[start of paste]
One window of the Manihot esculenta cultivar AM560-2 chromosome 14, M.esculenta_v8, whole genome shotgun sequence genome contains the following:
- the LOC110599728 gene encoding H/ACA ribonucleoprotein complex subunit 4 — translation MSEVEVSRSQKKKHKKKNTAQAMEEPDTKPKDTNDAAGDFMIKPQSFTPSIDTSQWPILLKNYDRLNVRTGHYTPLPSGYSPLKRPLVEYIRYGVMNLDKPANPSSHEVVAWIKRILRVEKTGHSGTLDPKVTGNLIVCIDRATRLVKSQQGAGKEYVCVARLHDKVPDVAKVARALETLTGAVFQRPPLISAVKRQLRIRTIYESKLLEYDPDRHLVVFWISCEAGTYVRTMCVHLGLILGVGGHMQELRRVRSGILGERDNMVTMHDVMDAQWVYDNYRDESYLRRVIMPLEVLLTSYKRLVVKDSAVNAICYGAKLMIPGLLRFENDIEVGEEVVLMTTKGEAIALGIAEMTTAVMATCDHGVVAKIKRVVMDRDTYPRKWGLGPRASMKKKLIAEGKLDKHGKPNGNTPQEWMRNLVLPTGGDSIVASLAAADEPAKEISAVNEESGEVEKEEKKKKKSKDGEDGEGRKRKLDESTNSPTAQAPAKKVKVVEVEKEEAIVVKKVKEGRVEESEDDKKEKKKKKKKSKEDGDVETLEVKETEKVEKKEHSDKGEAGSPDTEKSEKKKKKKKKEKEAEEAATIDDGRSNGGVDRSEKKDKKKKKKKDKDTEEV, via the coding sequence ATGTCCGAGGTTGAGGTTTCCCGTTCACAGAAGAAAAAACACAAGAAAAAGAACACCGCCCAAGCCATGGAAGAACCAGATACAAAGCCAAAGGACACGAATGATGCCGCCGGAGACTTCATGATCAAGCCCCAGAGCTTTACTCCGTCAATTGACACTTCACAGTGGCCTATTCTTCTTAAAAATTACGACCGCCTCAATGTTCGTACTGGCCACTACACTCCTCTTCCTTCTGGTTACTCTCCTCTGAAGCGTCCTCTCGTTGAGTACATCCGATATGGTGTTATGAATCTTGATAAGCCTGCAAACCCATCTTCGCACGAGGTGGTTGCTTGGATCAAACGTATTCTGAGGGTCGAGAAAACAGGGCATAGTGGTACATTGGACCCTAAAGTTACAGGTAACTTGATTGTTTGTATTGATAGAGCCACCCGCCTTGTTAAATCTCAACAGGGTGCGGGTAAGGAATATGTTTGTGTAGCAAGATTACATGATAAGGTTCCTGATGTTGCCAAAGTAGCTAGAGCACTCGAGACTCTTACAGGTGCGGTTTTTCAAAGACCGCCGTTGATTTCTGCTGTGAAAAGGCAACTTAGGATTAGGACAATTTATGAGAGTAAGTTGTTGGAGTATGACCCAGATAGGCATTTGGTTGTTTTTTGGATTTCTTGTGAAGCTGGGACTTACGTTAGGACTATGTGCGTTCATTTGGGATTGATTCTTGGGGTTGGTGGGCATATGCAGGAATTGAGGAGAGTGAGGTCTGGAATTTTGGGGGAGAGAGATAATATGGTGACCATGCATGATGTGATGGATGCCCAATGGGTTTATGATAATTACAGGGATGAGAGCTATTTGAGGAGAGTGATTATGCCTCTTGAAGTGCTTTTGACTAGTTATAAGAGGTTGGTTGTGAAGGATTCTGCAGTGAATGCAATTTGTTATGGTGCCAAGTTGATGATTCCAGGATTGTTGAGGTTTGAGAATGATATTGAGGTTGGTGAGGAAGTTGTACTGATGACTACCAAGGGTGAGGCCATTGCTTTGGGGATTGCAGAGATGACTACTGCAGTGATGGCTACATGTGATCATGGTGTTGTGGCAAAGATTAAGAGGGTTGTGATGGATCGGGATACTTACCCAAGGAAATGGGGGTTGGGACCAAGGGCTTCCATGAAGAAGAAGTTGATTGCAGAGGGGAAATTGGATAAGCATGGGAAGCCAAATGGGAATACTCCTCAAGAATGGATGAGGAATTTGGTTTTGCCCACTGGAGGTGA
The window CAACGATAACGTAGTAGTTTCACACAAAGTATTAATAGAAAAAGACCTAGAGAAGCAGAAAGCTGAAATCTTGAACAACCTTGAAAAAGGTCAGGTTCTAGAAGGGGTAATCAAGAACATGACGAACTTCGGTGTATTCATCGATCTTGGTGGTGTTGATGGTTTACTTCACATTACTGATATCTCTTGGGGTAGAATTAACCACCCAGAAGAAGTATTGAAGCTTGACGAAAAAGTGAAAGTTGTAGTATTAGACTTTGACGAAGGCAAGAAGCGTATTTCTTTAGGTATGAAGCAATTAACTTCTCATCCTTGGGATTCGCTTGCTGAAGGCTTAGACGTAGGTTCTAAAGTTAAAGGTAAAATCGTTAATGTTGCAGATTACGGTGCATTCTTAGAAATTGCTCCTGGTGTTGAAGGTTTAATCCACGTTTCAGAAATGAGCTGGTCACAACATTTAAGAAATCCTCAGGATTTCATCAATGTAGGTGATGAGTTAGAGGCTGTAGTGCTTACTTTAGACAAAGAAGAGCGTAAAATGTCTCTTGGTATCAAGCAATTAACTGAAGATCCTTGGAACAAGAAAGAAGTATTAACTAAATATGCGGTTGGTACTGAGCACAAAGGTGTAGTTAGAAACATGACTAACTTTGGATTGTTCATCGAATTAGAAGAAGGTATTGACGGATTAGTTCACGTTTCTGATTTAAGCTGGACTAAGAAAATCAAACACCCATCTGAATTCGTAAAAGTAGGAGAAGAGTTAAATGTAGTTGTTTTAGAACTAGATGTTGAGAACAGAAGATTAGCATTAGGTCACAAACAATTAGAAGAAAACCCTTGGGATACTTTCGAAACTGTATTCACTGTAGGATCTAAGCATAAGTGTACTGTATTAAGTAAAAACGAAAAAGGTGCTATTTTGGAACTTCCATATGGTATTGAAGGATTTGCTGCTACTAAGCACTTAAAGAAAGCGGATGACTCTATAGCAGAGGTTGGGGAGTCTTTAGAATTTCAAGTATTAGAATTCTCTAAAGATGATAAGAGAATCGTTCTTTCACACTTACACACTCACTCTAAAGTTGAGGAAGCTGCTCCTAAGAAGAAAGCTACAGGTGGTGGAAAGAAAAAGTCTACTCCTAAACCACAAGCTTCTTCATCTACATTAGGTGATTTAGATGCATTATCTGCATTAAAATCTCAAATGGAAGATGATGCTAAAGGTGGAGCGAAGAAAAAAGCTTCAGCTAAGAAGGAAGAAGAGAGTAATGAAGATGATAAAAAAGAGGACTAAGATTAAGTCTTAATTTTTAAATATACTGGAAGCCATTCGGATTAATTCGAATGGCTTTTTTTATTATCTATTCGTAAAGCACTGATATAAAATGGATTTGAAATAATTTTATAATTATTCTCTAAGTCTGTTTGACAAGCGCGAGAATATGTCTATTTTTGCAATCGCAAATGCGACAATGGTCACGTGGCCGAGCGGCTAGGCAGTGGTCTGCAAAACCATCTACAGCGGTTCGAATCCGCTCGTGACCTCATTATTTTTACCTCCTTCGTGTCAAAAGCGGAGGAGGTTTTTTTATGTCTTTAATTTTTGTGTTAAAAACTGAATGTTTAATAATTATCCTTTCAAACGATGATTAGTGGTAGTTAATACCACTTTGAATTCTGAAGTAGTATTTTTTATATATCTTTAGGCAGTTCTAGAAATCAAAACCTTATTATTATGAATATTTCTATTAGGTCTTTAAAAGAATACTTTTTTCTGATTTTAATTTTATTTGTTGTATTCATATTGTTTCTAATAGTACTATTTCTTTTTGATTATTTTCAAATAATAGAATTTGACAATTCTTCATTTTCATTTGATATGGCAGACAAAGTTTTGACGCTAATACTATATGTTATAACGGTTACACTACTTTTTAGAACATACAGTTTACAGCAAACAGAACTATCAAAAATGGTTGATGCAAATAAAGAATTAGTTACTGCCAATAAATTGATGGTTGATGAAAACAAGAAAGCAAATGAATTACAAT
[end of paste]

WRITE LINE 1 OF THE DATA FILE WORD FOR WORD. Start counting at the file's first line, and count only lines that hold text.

One window of the Manihot esculenta cultivar AM560-2 chromosome 14, M.esculenta_v8, whole genome shotgun sequence genome contains the following: